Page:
• WHY it got the top prize.
Now if it had been an animation I'd be absolutely clear why is was a drawing. I guess what I'm looking for are comments from the judges which state explicitly why they consider this to be contemporary drawing practice. However there are none.  (How does this expand our knowledge about the scope of contemporary drawing practice?)

Maybe this could be remedied next year?

Below is a 45 second extract from the 9.31 minute film - from the very beginning of the film. Personally I think it's a pity that the section she made available to share on her website isn;t extracted from later in the film when it's clearer how the ink and gelative were manipulated.

Clip from Singularity w. Kathy Hinde (part of Ritual in Transfigured Time
This is a Review of Singularity at the Cheltenham Festival by 5:4 where it formed the visuals to a piece of music.
Norwegian artist Solveig Settemsdal‘s visuals were utterly mesmerising and impossible to resolve, featuring a large globular agglomeration of some kind of matter–liquid or fabric or feathers or something–that pulsed, shivered, hovered, struggled, and evolved, like a glutinous, biological and altogether more placid version of Alex Rutterford’s Gantz Graf.

Second Prize (£5,000)

The Second Prize of £5,000 is awarded to Danish artist Anna Sofie Jespersen (b.1992). Jespersen lives in London and is currently studying for a Fine Art Degree at Chelsea College of Art.

The prize is for Sid in Bathtub.
Her prizewinning drawing depicts a man lying, fully clothed and smoking, in a bath, is a poetic and tragic work intricate in line and tonality.
Personally I'm not quite sure what makes it tragic.

I'm afraid Anna's drawing made me instantly think rather prosaically of people trying to get their jeans to fit properly! It certainly reminded me of Ian Cumberland's self-portrait for the BP Portrait Award 2015 - see Sink or Swim which I always thought very definitely had an edge of melancholy about it.)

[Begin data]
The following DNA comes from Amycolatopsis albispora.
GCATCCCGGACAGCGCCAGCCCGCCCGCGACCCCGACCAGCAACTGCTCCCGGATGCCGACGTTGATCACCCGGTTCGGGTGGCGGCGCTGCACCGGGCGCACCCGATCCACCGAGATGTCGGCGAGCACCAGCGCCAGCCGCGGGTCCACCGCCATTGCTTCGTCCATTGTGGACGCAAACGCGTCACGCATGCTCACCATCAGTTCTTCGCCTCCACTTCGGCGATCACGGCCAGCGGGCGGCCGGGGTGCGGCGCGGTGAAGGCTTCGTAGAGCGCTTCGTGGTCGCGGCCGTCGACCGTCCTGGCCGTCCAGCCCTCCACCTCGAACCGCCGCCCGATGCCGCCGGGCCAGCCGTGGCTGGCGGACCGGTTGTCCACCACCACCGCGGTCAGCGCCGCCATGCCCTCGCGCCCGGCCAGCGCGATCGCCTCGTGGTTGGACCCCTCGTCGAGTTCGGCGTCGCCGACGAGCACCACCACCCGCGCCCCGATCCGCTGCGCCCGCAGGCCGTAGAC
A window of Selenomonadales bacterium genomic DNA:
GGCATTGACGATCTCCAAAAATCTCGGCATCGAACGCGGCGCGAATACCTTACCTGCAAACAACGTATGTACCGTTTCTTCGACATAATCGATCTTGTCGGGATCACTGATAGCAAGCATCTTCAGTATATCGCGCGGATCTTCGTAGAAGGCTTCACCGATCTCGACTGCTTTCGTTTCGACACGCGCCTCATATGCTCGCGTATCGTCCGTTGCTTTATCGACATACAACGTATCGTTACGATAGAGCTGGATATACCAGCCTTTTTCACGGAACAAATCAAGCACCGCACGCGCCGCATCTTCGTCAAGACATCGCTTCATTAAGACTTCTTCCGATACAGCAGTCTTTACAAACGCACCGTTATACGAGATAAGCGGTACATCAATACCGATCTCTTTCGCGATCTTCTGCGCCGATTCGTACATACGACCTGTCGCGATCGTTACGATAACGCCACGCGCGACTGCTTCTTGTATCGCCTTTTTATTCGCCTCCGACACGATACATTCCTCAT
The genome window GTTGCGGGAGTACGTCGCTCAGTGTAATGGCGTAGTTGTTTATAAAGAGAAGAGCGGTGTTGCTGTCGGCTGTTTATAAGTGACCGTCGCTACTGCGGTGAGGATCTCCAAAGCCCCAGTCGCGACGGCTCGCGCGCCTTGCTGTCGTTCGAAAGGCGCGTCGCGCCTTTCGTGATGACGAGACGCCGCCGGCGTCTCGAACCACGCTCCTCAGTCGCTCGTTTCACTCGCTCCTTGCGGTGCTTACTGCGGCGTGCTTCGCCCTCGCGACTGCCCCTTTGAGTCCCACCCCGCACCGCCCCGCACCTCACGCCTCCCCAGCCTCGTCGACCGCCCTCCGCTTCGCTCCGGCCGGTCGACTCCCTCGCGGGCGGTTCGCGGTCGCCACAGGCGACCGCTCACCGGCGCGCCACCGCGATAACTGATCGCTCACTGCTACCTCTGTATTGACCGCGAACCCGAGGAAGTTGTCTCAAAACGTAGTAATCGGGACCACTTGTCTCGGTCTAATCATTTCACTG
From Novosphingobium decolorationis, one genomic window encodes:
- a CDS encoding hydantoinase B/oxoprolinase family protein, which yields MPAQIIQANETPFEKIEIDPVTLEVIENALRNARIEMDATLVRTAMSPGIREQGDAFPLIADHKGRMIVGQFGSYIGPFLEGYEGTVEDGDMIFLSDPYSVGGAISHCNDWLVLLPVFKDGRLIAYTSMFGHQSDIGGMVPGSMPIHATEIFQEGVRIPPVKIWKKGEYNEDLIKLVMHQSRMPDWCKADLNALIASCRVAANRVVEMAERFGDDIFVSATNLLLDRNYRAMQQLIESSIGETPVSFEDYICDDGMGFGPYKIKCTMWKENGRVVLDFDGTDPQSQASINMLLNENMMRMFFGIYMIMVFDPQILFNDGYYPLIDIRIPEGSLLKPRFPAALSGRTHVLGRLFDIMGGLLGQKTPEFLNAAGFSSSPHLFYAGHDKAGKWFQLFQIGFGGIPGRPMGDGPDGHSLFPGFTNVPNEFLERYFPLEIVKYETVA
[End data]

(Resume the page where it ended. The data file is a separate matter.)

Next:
Jespersen writes of her subject
As I was falling in love with you, you would slowly sink into the parallel dimension where you would become heavy and dense, and slide effortlessly into the void
Nice words but none ones which wou;ld have srpung to mind with this drawing.
Sid in Bathtub by Anna Sofie Jespersenballpen on tracing paper

Student Awards

Two Student Awards of £2,000 each are awarded to:
  • Jade Chorkularb (b. 1971) and 
  • Amelie Barnathan (b. 1991).
Jade Chorkularb, was born in Thailand in 1971 and came to London in 1996. She has an MSc in Interactive Multimedia and lives and works in London. You can follow her on Facebook

She is a conceptual artist working in diverse media. Her winning  work, That What They Would Do, is a beautifully simple and empathetic video of real-time drawing set over interviews asking people what they would do if they only had an hour left to live. A practicing Buddhist, Chorkularb says of the work,
“There are various methods (e.g. prayer, meditation,working on our mind) that will enable us to overcome fear,attachment and other emotions that could arise at the time of death and cause our mind to be disturbed, unpeaceful, and even negative. Preparing for death will enable us to die peacefully, with a clear, positive state of mind.”
You can see her work in full below and on her website.

IMO it's entrancing - and weird at the same time. Personally I think it's great to see somebody actually drawing!

Amelie Barnathan is is an Italian-French illustrator living and working in London while studying for her MA in Visual Communication at the Royal College of Art.